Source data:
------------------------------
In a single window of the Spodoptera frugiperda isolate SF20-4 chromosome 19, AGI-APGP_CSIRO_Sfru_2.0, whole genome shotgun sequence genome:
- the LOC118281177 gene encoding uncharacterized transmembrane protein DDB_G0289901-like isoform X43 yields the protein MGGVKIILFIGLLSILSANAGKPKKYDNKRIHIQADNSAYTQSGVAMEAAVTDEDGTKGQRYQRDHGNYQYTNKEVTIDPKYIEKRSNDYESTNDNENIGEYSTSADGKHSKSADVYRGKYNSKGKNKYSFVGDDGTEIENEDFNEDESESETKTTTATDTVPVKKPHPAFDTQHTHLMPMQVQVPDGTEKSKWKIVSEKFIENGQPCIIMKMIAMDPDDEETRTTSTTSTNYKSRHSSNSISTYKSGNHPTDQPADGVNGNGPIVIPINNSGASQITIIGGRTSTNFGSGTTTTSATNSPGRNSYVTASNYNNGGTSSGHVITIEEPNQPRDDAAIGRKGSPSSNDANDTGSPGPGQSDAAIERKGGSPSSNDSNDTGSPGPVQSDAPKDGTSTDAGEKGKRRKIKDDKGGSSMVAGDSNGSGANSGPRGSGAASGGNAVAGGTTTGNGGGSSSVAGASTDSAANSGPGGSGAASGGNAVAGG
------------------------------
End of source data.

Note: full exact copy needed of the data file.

In a single window of the Spodoptera frugiperda isolate SF20-4 chromosome 19, AGI-APGP_CSIRO_Sfru_2.0, whole genome shotgun sequence genome:
- the LOC118281177 gene encoding uncharacterized transmembrane protein DDB_G0289901-like isoform X43 yields the protein MGGVKIILFIGLLSILSANAGKPKKYDNKRIHIQADNSAYTQSGVAMEAAVTDEDGTKGQRYQRDHGNYQYTNKEVTIDPKYIEKRSNDYESTNDNENIGEYSTSADGKHSKSADVYRGKYNSKGKNKYSFVGDDGTEIENEDFNEDESESETKTTTATDTVPVKKPHPAFDTQHTHLMPMQVQVPDGTEKSKWKIVSEKFIENGQPCIIMKMIAMDPDDEETRTTSTTSTNYKSRHSSNSISTYKSGNHPTDQPADGVNGNGPIVIPINNSGASQITIIGGRTSTNFGSGTTTTSATNSPGRNSYVTASNYNNGGTSSGHVITIEEPNQPRDDAAIGRKGSPSSNDANDTGSPGPGQSDAAIERKGGSPSSNDSNDTGSPGPVQSDAPKDGTSTDAGEKGKRRKIKDDKGGSSMVAGDSNGSGANSGPRGSGAASGGNAVAGGTTTGNGGGSSSVAGASTDSAANSGPGGSGAASGGNAVAGG